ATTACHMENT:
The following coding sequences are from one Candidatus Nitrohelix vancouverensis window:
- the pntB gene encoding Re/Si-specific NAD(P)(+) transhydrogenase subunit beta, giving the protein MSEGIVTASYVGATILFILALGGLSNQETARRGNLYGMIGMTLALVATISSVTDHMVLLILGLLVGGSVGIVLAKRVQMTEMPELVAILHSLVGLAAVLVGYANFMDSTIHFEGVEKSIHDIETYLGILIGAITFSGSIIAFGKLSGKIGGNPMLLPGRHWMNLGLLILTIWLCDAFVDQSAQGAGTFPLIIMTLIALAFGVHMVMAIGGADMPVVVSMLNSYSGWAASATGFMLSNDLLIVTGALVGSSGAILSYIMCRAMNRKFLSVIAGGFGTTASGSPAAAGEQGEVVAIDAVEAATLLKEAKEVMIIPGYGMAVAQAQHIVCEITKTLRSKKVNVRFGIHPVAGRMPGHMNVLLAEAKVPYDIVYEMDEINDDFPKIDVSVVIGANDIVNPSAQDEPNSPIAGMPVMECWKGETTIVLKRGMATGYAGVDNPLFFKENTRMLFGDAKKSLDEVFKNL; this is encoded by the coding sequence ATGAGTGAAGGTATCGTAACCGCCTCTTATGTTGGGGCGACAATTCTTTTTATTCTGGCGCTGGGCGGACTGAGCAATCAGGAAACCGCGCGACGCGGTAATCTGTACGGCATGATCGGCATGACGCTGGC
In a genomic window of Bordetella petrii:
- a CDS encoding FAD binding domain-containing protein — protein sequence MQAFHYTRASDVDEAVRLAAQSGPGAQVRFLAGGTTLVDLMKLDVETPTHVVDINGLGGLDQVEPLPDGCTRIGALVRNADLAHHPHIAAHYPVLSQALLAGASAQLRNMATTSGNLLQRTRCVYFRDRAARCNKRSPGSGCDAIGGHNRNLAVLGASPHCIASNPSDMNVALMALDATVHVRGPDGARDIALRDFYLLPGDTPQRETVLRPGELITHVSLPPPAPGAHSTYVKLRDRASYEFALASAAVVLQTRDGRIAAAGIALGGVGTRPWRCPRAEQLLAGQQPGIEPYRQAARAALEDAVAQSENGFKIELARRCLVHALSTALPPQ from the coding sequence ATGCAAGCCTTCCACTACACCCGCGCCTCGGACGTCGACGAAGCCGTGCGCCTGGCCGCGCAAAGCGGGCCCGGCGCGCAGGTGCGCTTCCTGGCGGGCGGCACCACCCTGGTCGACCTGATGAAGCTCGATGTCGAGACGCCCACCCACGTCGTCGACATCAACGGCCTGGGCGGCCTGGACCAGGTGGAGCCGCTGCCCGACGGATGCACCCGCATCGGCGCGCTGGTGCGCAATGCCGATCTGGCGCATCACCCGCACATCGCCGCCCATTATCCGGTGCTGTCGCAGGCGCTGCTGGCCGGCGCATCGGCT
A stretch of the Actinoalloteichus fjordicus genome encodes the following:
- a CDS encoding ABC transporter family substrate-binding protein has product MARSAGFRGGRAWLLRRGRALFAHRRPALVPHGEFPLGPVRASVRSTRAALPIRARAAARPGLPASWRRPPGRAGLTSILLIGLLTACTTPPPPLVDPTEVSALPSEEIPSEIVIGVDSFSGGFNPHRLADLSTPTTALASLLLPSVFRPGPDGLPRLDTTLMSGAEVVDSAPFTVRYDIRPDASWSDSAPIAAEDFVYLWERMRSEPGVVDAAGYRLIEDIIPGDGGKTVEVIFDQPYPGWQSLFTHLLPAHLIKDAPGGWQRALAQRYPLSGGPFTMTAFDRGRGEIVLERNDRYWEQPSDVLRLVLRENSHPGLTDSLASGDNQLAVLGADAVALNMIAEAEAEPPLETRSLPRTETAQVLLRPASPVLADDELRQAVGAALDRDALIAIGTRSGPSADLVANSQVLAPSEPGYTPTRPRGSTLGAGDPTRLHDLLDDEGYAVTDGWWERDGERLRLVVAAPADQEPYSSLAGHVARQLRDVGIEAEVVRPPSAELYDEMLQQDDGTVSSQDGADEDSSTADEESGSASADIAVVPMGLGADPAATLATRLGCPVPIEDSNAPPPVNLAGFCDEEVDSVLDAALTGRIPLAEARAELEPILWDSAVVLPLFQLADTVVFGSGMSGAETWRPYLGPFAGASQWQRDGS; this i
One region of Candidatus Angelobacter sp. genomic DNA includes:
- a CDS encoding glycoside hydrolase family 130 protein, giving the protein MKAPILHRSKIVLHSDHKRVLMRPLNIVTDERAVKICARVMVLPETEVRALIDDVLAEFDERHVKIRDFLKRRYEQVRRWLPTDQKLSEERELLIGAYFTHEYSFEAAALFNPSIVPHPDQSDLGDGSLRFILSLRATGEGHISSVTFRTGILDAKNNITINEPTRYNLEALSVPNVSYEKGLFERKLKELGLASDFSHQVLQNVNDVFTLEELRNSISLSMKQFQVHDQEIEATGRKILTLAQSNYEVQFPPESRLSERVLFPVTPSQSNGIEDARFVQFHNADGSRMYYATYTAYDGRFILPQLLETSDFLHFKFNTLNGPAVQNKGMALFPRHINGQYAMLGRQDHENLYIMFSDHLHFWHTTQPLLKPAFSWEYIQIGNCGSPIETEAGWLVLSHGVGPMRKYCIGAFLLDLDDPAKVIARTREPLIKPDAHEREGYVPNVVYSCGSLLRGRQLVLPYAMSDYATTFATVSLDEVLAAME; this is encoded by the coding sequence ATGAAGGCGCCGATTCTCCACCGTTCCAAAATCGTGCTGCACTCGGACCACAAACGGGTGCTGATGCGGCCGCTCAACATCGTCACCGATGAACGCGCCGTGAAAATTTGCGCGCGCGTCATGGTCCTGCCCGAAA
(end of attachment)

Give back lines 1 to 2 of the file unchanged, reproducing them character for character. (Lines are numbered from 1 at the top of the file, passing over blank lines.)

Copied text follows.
The following coding sequences are from one Candidatus Nitrohelix vancouverensis window:
- the pntB gene encoding Re/Si-specific NAD(P)(+) transhydrogenase subunit beta, giving the protein MSEGIVTASYVGATILFILALGGLSNQETARRGNLYGMIGMTLALVATISSVTDHMVLLILGLLVGGSVGIVLAKRVQMTEMPELVAILHSLVGLAAVLVGYANFMDSTIHFEGVEKSIHDIETYLGILIGAITFSGSIIAFGKLSGKIGGNPMLLPGRHWMNLGLLILTIWLCDAFVDQSAQGAGTFPLIIMTLIALAFGVHMVMAIGGADMPVVVSMLNSYSGWAASATGFMLSNDLLIVTGALVGSSGAILSYIMCRAMNRKFLSVIAGGFGTTASGSPAAAGEQGEVVAIDAVEAATLLKEAKEVMIIPGYGMAVAQAQHIVCEITKTLRSKKVNVRFGIHPVAGRMPGHMNVLLAEAKVPYDIVYEMDEINDDFPKIDVSVVIGANDIVNPSAQDEPNSPIAGMPVMECWKGETTIVLKRGMATGYAGVDNPLFFKENTRMLFGDAKKSLDEVFKNL; this is encoded by the coding sequence ATGAGTGAAGGTATCGTAACCGCCTCTTATGTTGGGGCGACAATTCTTTTTATTCTGGCGCTGGGCGGACTGAGCAATCAGGAAACCGCGCGACGCGGTAATCTGTACGGCATGATCGGCATGACGCTGGC